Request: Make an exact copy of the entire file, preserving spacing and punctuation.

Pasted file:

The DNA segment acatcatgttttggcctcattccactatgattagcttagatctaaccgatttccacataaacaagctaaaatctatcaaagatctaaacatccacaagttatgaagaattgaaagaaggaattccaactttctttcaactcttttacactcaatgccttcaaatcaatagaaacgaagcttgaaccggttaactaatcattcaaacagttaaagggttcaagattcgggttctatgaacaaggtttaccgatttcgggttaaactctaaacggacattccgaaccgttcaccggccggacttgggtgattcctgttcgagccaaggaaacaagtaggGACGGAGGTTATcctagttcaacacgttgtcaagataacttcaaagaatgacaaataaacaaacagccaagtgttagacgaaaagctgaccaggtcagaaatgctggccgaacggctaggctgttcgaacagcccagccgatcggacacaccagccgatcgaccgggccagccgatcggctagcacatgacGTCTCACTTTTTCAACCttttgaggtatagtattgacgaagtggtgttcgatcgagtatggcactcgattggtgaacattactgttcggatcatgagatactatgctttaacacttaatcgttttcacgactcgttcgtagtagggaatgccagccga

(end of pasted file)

The DNA segment acatcatgttttggcctcattccactatgattagcttagatctaaccgatttccacataaacaagctaaaatctatcaaagatctaaacatccacaagttatgaagaattgaaagaaggaattccaactttctttcaactcttttacactcaatgccttcaaatcaatagaaacgaagcttgaaccggttaactaatcattcaaacagttaaagggttcaagattcgggttctatgaacaaggtttaccgatttcgggttaaactctaaacggacattccgaaccgttcaccggccggacttgggtgattcctgttcgagccaaggaaacaagtaggGACGGAGGTTATcctagttcaacacgttgtcaagataacttcaaagaatgacaaataaacaaacagccaagtgttagacgaaaagctgaccaggtcagaaatgctggccgaacggctaggctgttcgaacagcccagccgatcggacacaccagccgatcgaccgggccagccgatcggctagcacatgacGTCTCACTTTTTCAACCttttgaggtatagtattgacgaagtggtgttcgatcgagtatggcactcgattggtgaacattactgttcggatcatgagatactatgctttaacacttaatcgttttcacgactcgttcgtagtagggaatgccagccga